So, why is it that faith-based films avoid showing both sides of an argument that morality will win?

The answer is easier than you think. Faith-based films aren’t created to reveal truth through all sides of an argument, but are designed to avoid arguments and conflicts in order to demonstrate what utopia looks like through the eyes of the filmmaker. Unfortunately, I know few people who can relate to such unrealistic stories because their lives are far from ideal. This results in them avoiding that genre of film.

It’s a shame because filmmakers who have lived both immoral (before their spiritual awakening) and moral (after their awakening) lives would be able to better reveal the truth and consequences of all sides of an issue for our community at large. Every member of the audience would be able to watch the pros and cons demonstrated by characters and be able to make a wise decision concerning changes in their own life for the good.

I believe filmmakers do a disservice to the general public when they don’t show all sides of the good and bad within the form of a film’s argument. After all, morality wins over immorality whenever placed side-by-side for an equal comparison. Since morality always wins, you’d think filmmakers would embrace all controversial subjects knowing that the film would guide the audience to make healthy decisions for their future.

Let me summarize things in this way… Film story is an argument that directly impacts the viewer, but a movie made without anything argued ads nothing to our culture.

© 2018 by CJ Powers

WGN Around Town’s Ana Belaval

CJ_AnaIn the spirit of this morning, I cooked a tasty omelette and then headed downtown to Marcel’s Culinary Experience where WGN Morning News’ “Around Town” was shooting seven live segments with reporter Ana Belaval. I had the opportunity to meet Ana, her producer, and camera person. The team does live segments everyday plus Facebook video posts.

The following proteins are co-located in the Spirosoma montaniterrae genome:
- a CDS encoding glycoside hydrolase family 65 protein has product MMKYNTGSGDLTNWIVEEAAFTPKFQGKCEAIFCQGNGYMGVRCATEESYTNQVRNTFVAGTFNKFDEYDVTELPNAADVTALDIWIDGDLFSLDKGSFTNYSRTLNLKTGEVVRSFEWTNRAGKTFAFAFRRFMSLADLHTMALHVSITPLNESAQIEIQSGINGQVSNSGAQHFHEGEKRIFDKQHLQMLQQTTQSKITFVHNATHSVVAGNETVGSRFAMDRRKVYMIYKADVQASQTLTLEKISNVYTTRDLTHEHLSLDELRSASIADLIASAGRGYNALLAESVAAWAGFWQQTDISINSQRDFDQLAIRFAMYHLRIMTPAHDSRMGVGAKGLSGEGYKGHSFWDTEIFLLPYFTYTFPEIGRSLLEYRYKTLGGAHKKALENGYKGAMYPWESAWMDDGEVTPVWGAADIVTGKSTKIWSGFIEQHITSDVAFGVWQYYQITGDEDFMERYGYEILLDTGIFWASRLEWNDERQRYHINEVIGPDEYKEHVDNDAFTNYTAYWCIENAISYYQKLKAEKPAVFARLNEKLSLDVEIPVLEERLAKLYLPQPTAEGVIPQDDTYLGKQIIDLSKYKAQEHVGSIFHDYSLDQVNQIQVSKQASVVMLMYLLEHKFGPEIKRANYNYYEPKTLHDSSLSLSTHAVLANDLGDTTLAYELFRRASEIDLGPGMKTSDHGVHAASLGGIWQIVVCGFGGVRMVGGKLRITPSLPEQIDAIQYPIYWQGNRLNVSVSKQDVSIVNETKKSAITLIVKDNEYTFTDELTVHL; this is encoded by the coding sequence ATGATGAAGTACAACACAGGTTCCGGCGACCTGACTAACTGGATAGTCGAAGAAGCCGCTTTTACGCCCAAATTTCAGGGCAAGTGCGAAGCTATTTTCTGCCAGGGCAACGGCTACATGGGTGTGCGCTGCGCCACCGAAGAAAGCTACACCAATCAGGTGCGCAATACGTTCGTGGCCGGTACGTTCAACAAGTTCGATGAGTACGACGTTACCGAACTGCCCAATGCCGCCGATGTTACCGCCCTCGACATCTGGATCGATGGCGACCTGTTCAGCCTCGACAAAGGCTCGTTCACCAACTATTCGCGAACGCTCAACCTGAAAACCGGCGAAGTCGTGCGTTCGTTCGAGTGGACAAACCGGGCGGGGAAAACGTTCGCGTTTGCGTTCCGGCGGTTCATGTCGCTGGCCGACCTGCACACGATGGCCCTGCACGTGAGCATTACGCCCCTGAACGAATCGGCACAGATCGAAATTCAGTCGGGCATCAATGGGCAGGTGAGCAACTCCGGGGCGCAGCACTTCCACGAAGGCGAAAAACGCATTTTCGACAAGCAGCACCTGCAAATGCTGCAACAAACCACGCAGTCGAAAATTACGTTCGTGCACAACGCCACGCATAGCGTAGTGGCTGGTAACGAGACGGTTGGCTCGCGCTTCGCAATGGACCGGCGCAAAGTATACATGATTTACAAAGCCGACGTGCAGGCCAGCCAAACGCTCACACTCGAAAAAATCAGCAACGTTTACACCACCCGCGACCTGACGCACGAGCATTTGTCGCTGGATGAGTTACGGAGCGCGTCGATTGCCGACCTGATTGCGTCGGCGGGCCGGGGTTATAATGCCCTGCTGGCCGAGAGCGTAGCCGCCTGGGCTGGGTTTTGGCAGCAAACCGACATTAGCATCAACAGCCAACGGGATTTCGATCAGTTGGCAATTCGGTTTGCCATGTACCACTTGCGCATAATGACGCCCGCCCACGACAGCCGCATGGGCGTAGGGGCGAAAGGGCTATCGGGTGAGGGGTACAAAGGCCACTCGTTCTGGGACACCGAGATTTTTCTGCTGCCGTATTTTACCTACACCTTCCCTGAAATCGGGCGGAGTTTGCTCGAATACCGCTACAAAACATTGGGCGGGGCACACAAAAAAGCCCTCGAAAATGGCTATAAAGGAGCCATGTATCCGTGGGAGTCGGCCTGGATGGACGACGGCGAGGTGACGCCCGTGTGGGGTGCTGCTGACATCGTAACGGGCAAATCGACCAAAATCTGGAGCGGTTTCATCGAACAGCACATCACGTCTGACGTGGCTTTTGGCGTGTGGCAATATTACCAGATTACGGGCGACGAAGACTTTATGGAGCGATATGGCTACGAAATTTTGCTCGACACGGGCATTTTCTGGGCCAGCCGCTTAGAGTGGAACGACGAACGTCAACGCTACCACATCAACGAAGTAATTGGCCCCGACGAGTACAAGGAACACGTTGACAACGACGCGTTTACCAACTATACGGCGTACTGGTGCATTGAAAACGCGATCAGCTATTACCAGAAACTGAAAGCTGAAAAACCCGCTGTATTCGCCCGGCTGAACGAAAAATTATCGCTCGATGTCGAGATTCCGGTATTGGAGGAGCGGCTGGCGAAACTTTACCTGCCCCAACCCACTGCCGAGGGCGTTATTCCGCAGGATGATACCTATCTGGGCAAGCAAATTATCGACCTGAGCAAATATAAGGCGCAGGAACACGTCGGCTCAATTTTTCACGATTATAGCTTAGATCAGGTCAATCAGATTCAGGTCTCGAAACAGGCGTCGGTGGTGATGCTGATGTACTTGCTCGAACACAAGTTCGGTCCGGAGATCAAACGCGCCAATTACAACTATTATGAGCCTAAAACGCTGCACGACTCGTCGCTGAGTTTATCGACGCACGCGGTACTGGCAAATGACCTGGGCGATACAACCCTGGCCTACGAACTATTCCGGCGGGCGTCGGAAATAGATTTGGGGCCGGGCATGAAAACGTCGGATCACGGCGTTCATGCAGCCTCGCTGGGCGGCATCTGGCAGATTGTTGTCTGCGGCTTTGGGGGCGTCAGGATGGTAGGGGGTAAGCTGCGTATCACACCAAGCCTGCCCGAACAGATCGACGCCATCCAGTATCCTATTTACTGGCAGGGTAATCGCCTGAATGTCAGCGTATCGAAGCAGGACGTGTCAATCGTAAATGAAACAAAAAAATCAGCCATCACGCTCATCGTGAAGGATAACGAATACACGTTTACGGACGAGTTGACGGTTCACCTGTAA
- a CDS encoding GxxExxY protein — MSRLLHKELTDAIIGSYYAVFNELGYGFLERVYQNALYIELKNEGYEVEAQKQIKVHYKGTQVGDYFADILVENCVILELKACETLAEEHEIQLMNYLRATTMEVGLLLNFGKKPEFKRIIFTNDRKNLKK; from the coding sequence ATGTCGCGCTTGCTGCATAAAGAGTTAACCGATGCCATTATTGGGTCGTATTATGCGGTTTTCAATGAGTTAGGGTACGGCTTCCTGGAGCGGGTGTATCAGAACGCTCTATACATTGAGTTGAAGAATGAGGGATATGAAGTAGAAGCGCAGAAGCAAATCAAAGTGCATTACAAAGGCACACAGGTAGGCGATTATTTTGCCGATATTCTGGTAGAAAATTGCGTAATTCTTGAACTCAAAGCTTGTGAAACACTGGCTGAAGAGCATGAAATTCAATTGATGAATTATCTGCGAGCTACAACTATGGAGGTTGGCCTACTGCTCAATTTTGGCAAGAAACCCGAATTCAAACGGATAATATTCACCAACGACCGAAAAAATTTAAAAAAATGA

Ana came to WGN from Univision where she started as an assignment reporter for the Chicago affiliate and climbed the ladder to become a network correspondent and substitute anchor in New York. Her long-term goal was to work in the general market, which happened when WGN picked her up—one of the few Spanish reporters to cross over to the English broadcast market.

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Watching her mad skills was an absolute joy. Not only did she capture everyone’s attention in the room, but she came across naturally and approachable. Watching a couple of the live segments allowed me to see why she was able to win three Emmy Awards. But reporting wasn’t her only ability.

She bantered with the producer several times and constantly salted in off-the-cuff jokes from her quick wit. It was clear that the producer loved working with her and that the team had a true entertainer in their midst for those slow moments waiting for the clock to signal the next live segment. I couldn’t help but notice that Ana’s ability to keep her team fresh guaranteed high production values.

Ana’s humor flowed naturally in the moment with great precision, as if she had stand up comedy experience, which I later learned she does. Several years back, she was asked to participate in a celebrity stand up comedy event and received more laughter and applause than she expected. Inspired by the audience that night, Ana started writing jokes and testing them out in comedy clubs and during television appearances.

ana_coffee.pngHosting WTTW-TV’s “The Chicago Stand Up Project” was a great side gig for Ana to perform her routines, while introducing the latest comedians joining her on stage. She also spent time on local shows for the Latino community, giving back to her Puerto Rican heritage. Blogging was even a part of her life for a time, having developed the popular “Ay Mama” blog that eventually ended due to time demands required by her and her writers’ families and professional schedules.

I have no doubt that Ana’s natural talents will continue to shine for years to come and are likely to show up in additional venues. She can be followed on Facebook at http://facebook.com/wgnanabelaval/ and on Twitter at http://twitter.com/anabelaval or @anabelaval.

Copyright © 2018 by CJ Powers